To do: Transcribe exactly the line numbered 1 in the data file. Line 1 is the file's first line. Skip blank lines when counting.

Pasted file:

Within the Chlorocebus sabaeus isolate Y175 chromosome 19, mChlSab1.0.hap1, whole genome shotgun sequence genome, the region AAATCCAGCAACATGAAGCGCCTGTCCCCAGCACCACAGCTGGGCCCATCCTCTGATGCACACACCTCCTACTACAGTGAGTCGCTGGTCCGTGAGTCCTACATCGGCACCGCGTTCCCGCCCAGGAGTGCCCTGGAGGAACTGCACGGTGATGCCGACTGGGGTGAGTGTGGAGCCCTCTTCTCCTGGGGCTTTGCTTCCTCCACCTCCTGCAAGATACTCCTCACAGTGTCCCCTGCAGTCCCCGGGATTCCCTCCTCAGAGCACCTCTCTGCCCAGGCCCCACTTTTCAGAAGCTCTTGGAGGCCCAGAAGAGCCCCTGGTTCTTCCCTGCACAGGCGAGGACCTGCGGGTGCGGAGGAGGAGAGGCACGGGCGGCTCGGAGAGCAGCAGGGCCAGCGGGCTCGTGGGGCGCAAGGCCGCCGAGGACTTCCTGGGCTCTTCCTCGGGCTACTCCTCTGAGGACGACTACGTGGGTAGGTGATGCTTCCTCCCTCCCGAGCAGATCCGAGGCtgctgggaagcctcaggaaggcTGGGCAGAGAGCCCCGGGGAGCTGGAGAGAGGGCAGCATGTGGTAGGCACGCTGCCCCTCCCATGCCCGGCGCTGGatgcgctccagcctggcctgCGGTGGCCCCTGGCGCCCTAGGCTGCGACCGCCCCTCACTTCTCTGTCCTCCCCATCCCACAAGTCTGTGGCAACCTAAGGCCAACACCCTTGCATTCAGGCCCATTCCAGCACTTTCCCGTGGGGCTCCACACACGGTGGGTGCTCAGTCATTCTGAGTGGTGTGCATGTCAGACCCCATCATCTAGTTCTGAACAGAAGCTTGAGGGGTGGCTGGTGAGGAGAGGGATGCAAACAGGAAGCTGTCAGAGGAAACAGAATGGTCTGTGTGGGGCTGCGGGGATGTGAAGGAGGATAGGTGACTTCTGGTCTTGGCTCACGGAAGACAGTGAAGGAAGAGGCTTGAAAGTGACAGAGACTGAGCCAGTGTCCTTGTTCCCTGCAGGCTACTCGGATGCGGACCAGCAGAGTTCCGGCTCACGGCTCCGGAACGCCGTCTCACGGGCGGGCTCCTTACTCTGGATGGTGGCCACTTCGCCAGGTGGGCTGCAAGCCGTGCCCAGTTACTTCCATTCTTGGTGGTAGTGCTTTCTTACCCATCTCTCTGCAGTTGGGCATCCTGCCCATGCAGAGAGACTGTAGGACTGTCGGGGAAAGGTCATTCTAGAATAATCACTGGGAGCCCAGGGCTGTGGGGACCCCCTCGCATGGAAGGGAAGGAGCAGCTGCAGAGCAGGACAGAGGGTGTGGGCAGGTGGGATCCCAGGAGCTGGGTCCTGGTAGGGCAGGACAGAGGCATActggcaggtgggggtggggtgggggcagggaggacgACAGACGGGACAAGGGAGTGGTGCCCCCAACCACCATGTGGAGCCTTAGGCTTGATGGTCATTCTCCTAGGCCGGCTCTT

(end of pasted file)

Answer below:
Within the Chlorocebus sabaeus isolate Y175 chromosome 19, mChlSab1.0.hap1, whole genome shotgun sequence genome, the region AAATCCAGCAACATGAAGCGCCTGTCCCCAGCACCACAGCTGGGCCCATCCTCTGATGCACACACCTCCTACTACAGTGAGTCGCTGGTCCGTGAGTCCTACATCGGCACCGCGTTCCCGCCCAGGAGTGCCCTGGAGGAACTGCACGGTGATGCCGACTGGGGTGAGTGTGGAGCCCTCTTCTCCTGGGGCTTTGCTTCCTCCACCTCCTGCAAGATACTCCTCACAGTGTCCCCTGCAGTCCCCGGGATTCCCTCCTCAGAGCACCTCTCTGCCCAGGCCCCACTTTTCAGAAGCTCTTGGAGGCCCAGAAGAGCCCCTGGTTCTTCCCTGCACAGGCGAGGACCTGCGGGTGCGGAGGAGGAGAGGCACGGGCGGCTCGGAGAGCAGCAGGGCCAGCGGGCTCGTGGGGCGCAAGGCCGCCGAGGACTTCCTGGGCTCTTCCTCGGGCTACTCCTCTGAGGACGACTACGTGGGTAGGTGATGCTTCCTCCCTCCCGAGCAGATCCGAGGCtgctgggaagcctcaggaaggcTGGGCAGAGAGCCCCGGGGAGCTGGAGAGAGGGCAGCATGTGGTAGGCACGCTGCCCCTCCCATGCCCGGCGCTGGatgcgctccagcctggcctgCGGTGGCCCCTGGCGCCCTAGGCTGCGACCGCCCCTCACTTCTCTGTCCTCCCCATCCCACAAGTCTGTGGCAACCTAAGGCCAACACCCTTGCATTCAGGCCCATTCCAGCACTTTCCCGTGGGGCTCCACACACGGTGGGTGCTCAGTCATTCTGAGTGGTGTGCATGTCAGACCCCATCATCTAGTTCTGAACAGAAGCTTGAGGGGTGGCTGGTGAGGAGAGGGATGCAAACAGGAAGCTGTCAGAGGAAACAGAATGGTCTGTGTGGGGCTGCGGGGATGTGAAGGAGGATAGGTGACTTCTGGTCTTGGCTCACGGAAGACAGTGAAGGAAGAGGCTTGAAAGTGACAGAGACTGAGCCAGTGTCCTTGTTCCCTGCAGGCTACTCGGATGCGGACCAGCAGAGTTCCGGCTCACGGCTCCGGAACGCCGTCTCACGGGCGGGCTCCTTACTCTGGATGGTGGCCACTTCGCCAGGTGGGCTGCAAGCCGTGCCCAGTTACTTCCATTCTTGGTGGTAGTGCTTTCTTACCCATCTCTCTGCAGTTGGGCATCCTGCCCATGCAGAGAGACTGTAGGACTGTCGGGGAAAGGTCATTCTAGAATAATCACTGGGAGCCCAGGGCTGTGGGGACCCCCTCGCATGGAAGGGAAGGAGCAGCTGCAGAGCAGGACAGAGGGTGTGGGCAGGTGGGATCCCAGGAGCTGGGTCCTGGTAGGGCAGGACAGAGGCATActggcaggtgggggtggggtgggggcagggaggacgACAGACGGGACAAGGGAGTGGTGCCCCCAACCACCATGTGGAGCCTTAGGCTTGATGGTCATTCTCCTAGGCCGGCTCTT